Figure 4: Dry, wrinkled, pigmented colonies of Nocardia farcinica

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Figure 5: Computerized tomography brain-dense white matter oedema with focal cystic dense lesion

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The patient developed leucopenia with metabolic abnormality and hence Co-trimoxazole-double strength was withheld and restarted after the blood counts returned to normal. The antimicrobials were changed to a combination of Minocycline (100 mg twice daily) for 3 weeks and Linezolid for 6 weeks with a short course of steroids.

On follow-up examination after 3 weeks, the patient showed marked improvement clinically and was discharged in stable condition on long term antibiotic therapy Linezolid with Co-trimoxazole-double strength for 5 weeks. The patient was followed-up for 2 years and there was no recurrence of seizures or weakness.

Case 2

A woman aged 57 years, a known case of inflammatory bowel disease of 2 months duration and pulmonary Koch's disease since 45 days was referred to the emergency department of our hospital with complaints of fever, weakness of left side of body, left hemianopia and abdominal distension for 2 days without obvious focal motor or sensory deficits.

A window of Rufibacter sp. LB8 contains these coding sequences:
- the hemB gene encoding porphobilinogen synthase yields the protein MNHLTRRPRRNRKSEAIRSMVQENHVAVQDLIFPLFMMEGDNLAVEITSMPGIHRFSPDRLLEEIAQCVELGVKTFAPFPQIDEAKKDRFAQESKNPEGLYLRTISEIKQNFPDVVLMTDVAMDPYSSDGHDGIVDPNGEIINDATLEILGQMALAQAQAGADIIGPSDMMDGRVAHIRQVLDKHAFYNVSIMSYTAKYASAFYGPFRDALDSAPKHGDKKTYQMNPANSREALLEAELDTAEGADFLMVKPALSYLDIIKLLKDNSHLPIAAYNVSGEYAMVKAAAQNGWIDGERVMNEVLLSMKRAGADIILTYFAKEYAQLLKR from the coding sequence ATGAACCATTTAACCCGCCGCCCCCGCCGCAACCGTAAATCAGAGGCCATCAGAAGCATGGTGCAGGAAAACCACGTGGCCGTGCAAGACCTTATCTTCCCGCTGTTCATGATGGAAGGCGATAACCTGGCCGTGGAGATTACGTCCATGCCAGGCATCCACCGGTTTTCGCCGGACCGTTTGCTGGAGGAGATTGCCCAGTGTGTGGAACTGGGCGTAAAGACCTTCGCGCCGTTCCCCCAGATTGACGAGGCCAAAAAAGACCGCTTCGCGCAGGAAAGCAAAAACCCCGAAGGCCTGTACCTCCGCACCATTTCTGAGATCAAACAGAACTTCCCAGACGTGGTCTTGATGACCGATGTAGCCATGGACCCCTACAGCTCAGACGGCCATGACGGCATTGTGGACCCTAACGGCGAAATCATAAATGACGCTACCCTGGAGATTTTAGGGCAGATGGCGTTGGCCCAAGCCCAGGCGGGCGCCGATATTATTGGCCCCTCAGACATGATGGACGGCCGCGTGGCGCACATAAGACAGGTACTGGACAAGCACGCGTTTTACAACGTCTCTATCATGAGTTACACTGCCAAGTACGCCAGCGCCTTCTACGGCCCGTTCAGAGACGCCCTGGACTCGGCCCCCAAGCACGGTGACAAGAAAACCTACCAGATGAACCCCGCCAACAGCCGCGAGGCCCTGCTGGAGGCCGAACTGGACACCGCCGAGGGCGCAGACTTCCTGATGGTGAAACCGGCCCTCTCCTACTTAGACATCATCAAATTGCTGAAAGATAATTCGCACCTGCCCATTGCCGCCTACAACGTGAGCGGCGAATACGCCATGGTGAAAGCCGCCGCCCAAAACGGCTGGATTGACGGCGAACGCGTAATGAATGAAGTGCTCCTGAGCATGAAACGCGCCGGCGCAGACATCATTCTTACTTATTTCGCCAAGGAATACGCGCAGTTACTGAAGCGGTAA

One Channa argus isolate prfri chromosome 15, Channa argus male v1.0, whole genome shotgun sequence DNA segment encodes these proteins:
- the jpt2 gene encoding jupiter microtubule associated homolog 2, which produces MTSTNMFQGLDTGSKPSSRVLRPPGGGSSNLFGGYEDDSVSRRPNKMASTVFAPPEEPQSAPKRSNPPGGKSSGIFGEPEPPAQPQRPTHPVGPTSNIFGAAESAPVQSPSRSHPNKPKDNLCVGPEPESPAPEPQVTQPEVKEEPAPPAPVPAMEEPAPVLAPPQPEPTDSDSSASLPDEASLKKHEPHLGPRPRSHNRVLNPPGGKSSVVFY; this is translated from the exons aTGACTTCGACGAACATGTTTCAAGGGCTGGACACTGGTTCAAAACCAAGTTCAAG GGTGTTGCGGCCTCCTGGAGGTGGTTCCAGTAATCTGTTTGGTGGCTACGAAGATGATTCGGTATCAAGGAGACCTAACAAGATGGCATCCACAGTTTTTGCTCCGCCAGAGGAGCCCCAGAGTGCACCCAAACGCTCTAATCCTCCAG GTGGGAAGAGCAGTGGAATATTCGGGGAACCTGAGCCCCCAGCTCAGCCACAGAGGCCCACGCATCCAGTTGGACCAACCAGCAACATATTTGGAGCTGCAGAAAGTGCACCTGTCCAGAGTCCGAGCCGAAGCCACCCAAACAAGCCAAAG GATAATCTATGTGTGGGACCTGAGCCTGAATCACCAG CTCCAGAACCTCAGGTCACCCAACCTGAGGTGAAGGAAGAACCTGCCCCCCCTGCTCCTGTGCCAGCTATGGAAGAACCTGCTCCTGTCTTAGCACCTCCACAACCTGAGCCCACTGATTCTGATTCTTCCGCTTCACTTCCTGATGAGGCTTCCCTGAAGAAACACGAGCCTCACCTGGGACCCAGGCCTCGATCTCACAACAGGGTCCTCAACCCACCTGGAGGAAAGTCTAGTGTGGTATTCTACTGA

Magnetic resonance imaging with contrast showed right occipital lobe mass with perilesional oedema and midline shift [Figure 6]. Thus a provisional diagnosis of tuberculoma of brain was made.
Figure 6: Magnetic resonance imaging with contrast-occipital lobe mass with perilesional oedema and midline shift

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Surgical excision was delayed due to pleural effusion. After pleural aspiration patient had a bout of generalised tonic clonic seizure, with de-saturation and hypotension. Patient was shifted to the Intensive Care Unit, stabilised and then taken up for right parieto occipital craniotomy, excision of the lesion and aspiration of the abscess. Post-operatively her sensorium worsened. Her GCS dropped to E1VtM2 with pupillary asymmetry and hypotension. CT scan of the brain revealed left middle cerebral artery territory infarct and was managed conservatively.